Liberty Sunset Garden Center is a really awesome place. It's a little sloppy and make-shifty and it's a little hard to find, but once you're there - it's impressive. It really is a hobbiests workshop and most of the tropicals are almost too big to even think about buying but the smaller items are decently priced and they have a really beautiful selection of Columbian pots. As far as outdoor perennials go I suggest the Gowanus nursery because I think that Liberty Sunset is mostly about indoor horticulture. They also had some really nice hydroponically grown vegetables. Definitely worth a trip again when it warms up.
It's a little tragic but after building vegetable boxes and getting a new bbq me and the boyfriend have been notified that I will have to be moving out by the end of June. We made these raised beds and placed all of the seedlings we grew at his place. We'll have to transplant all of the mature plants into smaller pots and moved into a new place when the time comes. The frames are transportable (just 4 sides) its just the moving of the soil that will be a real bitch. I'm going to continue to report on their progress because the heirlooms tomatoes and the mustard greens I think are going to be really special. Also if you're looking for some great and interesting seed varieties check out: http://www.gourmetseed.com/ they have an excellent selection of cutting greens.
Most of my last week was spent working on the 4th floor of the 11th street Schnabel house. Schnabel lives on the 6th floor and apparently most of the other floors are on the market from 15million to 32million and this space was sold to a finance guy who is now producing some films. The space is very impressive, I'd never want to live in it because the entire place is a bit of a Schnabel fest: only one elevator and an entourage of art assistants running around the whole place. BUT the place is simply gorgeous, with the old tiles and wood - beautiful thick cathedral doors. Whenever I sat down on any of the toilets all with terrace views and wind I felt like I was in a beautiful colonial town like Merida but unfortunately there just wasnt any good food there. Although the terrace views we saw were a little lame, the space we put together looked great and this is only temporary! Here's a couple pics:
What in the world is this stuff called? I've only seen it in banks and schools and probably many other institutional spaces but I am starting to really love it. I recently saw a converted bank building that still had the brass electrical outlets in this type of flooring. I'm hooked.
I absolutely love hinoki cypress, especially this one on a rooftop on central park west. It's probably so small and compact (1' x 2.5') because its a little jammed in the container - which did wonders for this plants amazingly dense and squat physique. Hinoki's are best known for their asymmetrical and dense shaping. Great for full sun rooftops.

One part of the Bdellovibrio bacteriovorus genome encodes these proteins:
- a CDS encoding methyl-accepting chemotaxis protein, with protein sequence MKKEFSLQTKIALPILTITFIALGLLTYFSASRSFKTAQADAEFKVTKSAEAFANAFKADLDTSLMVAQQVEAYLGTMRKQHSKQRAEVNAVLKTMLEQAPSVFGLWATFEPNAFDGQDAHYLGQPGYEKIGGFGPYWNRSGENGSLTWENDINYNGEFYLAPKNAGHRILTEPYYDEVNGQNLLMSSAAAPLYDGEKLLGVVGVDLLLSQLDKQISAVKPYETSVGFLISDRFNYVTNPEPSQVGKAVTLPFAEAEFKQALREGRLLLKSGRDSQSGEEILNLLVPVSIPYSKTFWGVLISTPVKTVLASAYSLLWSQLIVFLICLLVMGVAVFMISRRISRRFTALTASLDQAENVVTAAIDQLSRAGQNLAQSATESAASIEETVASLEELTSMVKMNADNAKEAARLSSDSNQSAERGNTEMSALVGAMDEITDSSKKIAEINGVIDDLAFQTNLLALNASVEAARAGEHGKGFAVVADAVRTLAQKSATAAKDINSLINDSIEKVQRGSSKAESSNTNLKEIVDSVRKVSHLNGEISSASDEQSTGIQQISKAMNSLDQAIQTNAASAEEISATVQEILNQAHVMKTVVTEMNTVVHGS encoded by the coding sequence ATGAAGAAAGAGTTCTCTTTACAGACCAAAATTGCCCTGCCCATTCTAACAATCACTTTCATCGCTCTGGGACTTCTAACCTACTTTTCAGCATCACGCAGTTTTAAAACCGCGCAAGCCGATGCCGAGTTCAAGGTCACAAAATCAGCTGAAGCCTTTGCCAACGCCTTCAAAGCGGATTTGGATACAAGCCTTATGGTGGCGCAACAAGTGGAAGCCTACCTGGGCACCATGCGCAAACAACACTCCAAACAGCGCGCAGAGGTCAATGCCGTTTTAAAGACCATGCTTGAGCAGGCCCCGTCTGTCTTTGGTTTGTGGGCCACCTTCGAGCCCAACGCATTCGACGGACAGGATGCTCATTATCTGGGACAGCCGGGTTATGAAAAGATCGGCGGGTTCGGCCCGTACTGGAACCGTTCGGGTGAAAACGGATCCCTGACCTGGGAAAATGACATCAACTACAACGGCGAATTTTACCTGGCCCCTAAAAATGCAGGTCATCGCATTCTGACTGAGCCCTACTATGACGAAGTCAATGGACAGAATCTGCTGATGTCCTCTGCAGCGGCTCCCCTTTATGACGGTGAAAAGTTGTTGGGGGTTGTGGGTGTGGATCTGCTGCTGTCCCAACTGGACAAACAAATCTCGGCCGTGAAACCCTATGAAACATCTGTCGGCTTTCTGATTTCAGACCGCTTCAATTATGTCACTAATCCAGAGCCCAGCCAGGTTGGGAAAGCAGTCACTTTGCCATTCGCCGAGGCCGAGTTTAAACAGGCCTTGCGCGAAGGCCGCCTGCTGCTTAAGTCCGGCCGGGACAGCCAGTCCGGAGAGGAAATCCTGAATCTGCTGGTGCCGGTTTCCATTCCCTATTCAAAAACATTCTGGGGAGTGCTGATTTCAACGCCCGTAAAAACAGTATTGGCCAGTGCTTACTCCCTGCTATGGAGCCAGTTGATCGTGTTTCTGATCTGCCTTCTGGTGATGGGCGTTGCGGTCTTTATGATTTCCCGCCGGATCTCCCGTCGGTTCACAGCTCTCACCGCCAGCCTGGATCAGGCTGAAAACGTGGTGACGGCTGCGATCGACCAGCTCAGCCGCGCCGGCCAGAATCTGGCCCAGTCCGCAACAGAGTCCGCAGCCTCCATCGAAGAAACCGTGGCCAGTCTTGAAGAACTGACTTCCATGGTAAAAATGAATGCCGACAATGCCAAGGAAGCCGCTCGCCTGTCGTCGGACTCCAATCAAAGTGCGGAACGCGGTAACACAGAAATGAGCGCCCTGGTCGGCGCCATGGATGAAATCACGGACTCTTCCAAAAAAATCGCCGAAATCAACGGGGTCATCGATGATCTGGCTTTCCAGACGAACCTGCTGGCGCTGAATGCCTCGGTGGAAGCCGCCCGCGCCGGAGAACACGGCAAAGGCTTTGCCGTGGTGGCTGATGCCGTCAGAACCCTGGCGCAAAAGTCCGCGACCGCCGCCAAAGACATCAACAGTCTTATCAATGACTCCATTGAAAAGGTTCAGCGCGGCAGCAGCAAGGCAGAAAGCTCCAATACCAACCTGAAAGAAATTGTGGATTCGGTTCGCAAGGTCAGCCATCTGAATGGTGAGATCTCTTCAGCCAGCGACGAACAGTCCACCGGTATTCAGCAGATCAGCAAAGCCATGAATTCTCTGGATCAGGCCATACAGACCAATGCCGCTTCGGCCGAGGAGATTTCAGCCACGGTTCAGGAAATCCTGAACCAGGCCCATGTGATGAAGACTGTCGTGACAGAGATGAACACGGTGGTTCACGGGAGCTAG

I knew I would loose focus on this blog thing once work started but here I am with my measly postings. I only know a couple of things these days; the FAA has been doing some real shady shit and the tree blossoms in the Northeast of America are exploding with buds. The cherry tree's especially. Above are some on my walk/commute today, along with some St. Bernards that were so asleep I thought they were dead (the owner told me the really big one wasn't aloud out)
I find myself on 28th street alot these days for work, which I enjoy because the morning hub-bub in a flower market in NYC is pretty exciting. Although the cut flowers have been weened out by many of the plant shops and other NYC development, G Page wholesale flowers has some of the best selection of cut items, like these cut giant baby fern leaves. With all the lobbies and rich people in this town you would expect to find some interesting mixes but I almost never do. I know some giant fern somewhere was hacked but the hacking will just encourage new growth and I think these would be pretty awesome in someones arrangement, maybe mine. Link to G Page above.
I really enjoy reading Leslie Lands weekly garden q&a but this weeks question is asking Leslie why she doesn't point out the dangerous plants to children and pets. Land did a good job of telling the questioner that it's almost impossible to do so because anything not edible and is planted in your garden will be harmful to anyone who consumes a large amount of it. I wonder what it's like to be so afraid and sheltered. I've been dealing with these sorts of parents since I've been working in the industry and frankly they're annoying. I have a poisonous plant for pets in my home and have never seen my animals eat it. I also think that unless your infant or toddler is going out alone in the forest or in a greenhouse munching on plants all day it's a pointless worry. My only advise is, get a grip and don't let your kids and pets play with or eat poison ivy.
So I have to rely on friends and what they see like these awesome apple arches that Gina sent me from the nursery she works at, Mariani Gardens. I forget the name or style for these but they are really beautiful and I bet they're even more amazing when the fruit is dangling from them in the fall. I forget the exact price tag but I think she said something like $20,000 for the pair. I won't be buying them for my garden this year but I would like to know how this is done.